Wednesday, August 31, 2011

Torla, or the time we almost froze to death

Ever since Justin saw a photo of Torla in the Spain Lonely Planet back in Toronto, he had his sights set on reaching the tiny medieval village in a valley in the Pyrenees and exploring the natural beauty surrounding it. The snow-capped peaks of the mountains that form the town's backdrop and make up the famous Parque Nacional de Ordesa draw scores of Spanish and French tourists but few English speakers, making the locale even more alluring.

Two months after that travel guide book photo caught Justin's eyeand a few bus rides away from civilizationwe found ourselves in Torla gazing up in wonderment at a sight more beautiful than the pictures. They really nailed it with their church:

We checked in to a refugio, or a very small, basic hotel primarily for hikers. A nearby bar doubled as the check-in counter. After dinner, we visited some grocery and camping stores and began to make plans to climb to another more rustic, spartan refugio in the mountains, with the goal of eventually summiting the nearby, 11,000 ft. (3,355 m.) Monte Perdido.

The refugio was booked months in advance, though, so we rented a tent. A guy at the camping store looked at us increduously when we told him we didn't have sleeping bags or sleeping pads; he said it'd get cold up in the mountains and suggested we purchase fleeces and then take blankets from the refugio.

We set out the next day on a beautiful four-hour hike that passed tons of waterfalls and wildflowers. The views were spectacular. A couple different Europeans we met remarked that the scenery probably looked like that in American national parks, effectively making them way less exotic and cool in our minds. Lame.

We eventually rose up above the tree line, passed a point where most day-hikers turn back, scaled a cliff with the help of bolts and ropes permanently tied to the rocks, and finally made it to Refugio de Goríz. Located above a valley at 7,200 ft. (2,200 m.), it was officially the most incredible place I have ever pitched a tent.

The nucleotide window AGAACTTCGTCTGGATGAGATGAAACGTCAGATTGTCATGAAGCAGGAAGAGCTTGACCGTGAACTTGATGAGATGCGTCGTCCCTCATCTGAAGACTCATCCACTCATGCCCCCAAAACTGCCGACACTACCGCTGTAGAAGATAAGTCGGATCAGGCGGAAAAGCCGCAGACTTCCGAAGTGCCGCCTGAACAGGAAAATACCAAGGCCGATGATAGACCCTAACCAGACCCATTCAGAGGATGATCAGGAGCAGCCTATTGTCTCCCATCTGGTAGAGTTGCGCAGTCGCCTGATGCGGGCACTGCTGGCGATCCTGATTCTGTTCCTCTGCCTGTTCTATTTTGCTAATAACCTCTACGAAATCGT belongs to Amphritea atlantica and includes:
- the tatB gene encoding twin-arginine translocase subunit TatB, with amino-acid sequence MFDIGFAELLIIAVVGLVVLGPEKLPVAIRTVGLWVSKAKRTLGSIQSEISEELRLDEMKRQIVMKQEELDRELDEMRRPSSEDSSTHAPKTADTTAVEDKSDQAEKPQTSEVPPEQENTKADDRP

The weather was warm and so were the people. Or so we assumedthey didn't really speak English. A herd of 1,000 sheep and a toothless Spanish shepherd wandered by:

(If you can't see the video, click here.)

As night set in and the sun began to descend, the temperature started to drop. Frenchmen whipped out down jackets. "Oh, crap," we thought.

Turns out the fleeces weren't enough, and sleeping on the ground with no padding or sleeping bag is not the most pleasant experience either. Unsurprisingly, covering ourselves with random things from our backpacks didn't help too much. We asked at the refugio if we could borrow blankets. "Nope," they replied.

When our fingers still worked well enough to take photos.

After drifting in and out of sleep, wondering whether various appendages had succumbed to frostbite, we glanced at the thermometer: 8 degrees Celsius, or about 46 Fahrenheit. A plan was hatched, and we unzipped our tent and stealthily disappeared into the night.

Tiptoeing into the silent, dark refugio, we made our way to the dorm rooms on the second floor. Justin swiped two blankets, and we made a break for it. Glancing up, I noticed there were more stars in the sky than I had ever seen beforea magnificent, awe-inspiring sight. "Cool," I thought for about one tenth of a second before diving into the tent and under blankets.

I've never before stolen for survival, but I believe we did just that that night. I felt absolutely no remorse. Too bad it didn't really work. Still freezing cold, we hardly slept under the thin blankets and had to abandon our plan to climb Monte Perdido the next day.

Instead, defeated, we marched into the refugio in the morning, dumped the blankets on the ground, and then walked back down to Torla.

But not before we vowed to one day return to that godforsaken refugio and climb the elusive Monte Perdido. I think we'll bring some winter gear next time. Or reserve a space inside.

Thawing out in the refugio the next morning. Note the matching fleeces.

No comments:

Post a Comment